Sunday, June 6, 2010

Zucchini sex successful!

Or at least I think it was. Read on!

Earlier this week I realize that both my lead zucchini plants had female buds. The books all say that male flowers come before females and drop off. I found that to be true until last year, when I had three females before any males. The morning that the third female blossomed, I wrote an email titled, "Zucchini male needed!" and Ranae wrote back offering me help. I went to her home, couldn't rouse a human, but found a male flower on a squash plant. I ruthlessly plucked it, took it home to please my female, and -- lo -- had an early zucchini! Later Ranae wrote that her plant was a yellow squash, but it seems that intermarriage is
fine for summer squash.

When I saw those females early this week, I emailed Ranae and the closer neighbor who had helped me last year and asked if I could have blanket permission this year to kidnap their males if I had early females. Both were obliging. However, yesterday morning I had BOTH males and females on both plants. I gave the needed help, and it seems that both are growing instead of falling off the plant.

Too fast? Perhaps I should explain zucchini biology and humans' contribution to it. Each plant grows both male and female flowers. You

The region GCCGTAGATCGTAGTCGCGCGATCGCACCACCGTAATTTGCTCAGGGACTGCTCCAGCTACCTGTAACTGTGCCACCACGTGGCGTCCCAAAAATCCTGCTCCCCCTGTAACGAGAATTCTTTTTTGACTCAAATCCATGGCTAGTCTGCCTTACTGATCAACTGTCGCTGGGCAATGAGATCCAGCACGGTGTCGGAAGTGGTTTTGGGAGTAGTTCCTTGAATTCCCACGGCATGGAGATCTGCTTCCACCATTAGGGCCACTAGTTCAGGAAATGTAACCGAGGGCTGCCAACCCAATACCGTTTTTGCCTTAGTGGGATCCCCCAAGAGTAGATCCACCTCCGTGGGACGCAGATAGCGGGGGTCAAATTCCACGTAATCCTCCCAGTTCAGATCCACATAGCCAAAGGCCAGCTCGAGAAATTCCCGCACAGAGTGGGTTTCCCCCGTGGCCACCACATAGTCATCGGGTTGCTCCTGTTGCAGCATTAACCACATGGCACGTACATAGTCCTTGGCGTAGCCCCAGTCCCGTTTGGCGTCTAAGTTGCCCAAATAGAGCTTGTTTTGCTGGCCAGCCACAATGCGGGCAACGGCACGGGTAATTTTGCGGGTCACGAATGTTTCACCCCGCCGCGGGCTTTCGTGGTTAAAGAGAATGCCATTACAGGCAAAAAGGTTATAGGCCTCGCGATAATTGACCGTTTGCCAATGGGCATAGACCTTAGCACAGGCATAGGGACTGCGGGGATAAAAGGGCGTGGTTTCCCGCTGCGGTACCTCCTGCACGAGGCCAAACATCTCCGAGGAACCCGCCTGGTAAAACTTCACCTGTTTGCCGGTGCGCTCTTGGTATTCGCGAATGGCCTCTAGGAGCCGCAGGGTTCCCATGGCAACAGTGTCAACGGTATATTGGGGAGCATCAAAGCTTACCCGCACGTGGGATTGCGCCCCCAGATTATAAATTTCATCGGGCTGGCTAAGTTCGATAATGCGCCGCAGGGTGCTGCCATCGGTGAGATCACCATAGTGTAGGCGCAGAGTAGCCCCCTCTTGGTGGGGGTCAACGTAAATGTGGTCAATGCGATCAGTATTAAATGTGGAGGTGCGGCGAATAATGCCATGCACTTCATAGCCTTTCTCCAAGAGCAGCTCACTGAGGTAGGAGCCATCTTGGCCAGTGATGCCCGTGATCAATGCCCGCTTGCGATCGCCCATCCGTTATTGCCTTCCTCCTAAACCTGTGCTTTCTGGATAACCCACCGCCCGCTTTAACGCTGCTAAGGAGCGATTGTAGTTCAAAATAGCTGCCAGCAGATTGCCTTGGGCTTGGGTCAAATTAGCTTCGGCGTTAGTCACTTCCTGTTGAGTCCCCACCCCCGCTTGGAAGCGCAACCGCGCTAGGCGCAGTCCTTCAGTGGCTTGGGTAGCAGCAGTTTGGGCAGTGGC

can tell the females before they blossom because they look slightly pregnant -- a little (very little!) zucchini is behind the bud, bulging the stem. The males look like more typical buds. When they blossom, they do so for only a few hours each in the early morning. The challenge is to get some pollen from the male to the female orifice. Worker bees typically perform this service by visiting first the male to eat whatever he offers, incidentally getting some pollen on her body, and then flying to the female. The bee probably has other motives than delivering the pollen to her, but she does that too. This works fine in mid-summer, but the bees are just beginning to fly around now.

I have different skills than a bee, although I can use my finger like a bee body for short hauls. More certain is to clip the male flower from his moorings, and rub him affectionately over the female. I did this yesterday -- twice! Today I THINK the zucchini are growing, which bodes a good dinner within a week. If I failed, that baby zucchini will soon wither and die, but both look promising today. If you too are hoping to have zucchini soon, I thought you would enjoy this tale.

Better news, which everyone can appreciate without explanation, is that Fred and I each had one sun gold tomato for dinner. Yum! Summer has arrived early, and I like the tomato part of it. It's interesting to note that the sweet-100s were planted earlier and get more sun, but they also have been exposed to more wind and the sun golds are next to the south-facing wall of our house, which is warmer. Maybe tomatoes need heat more than light.


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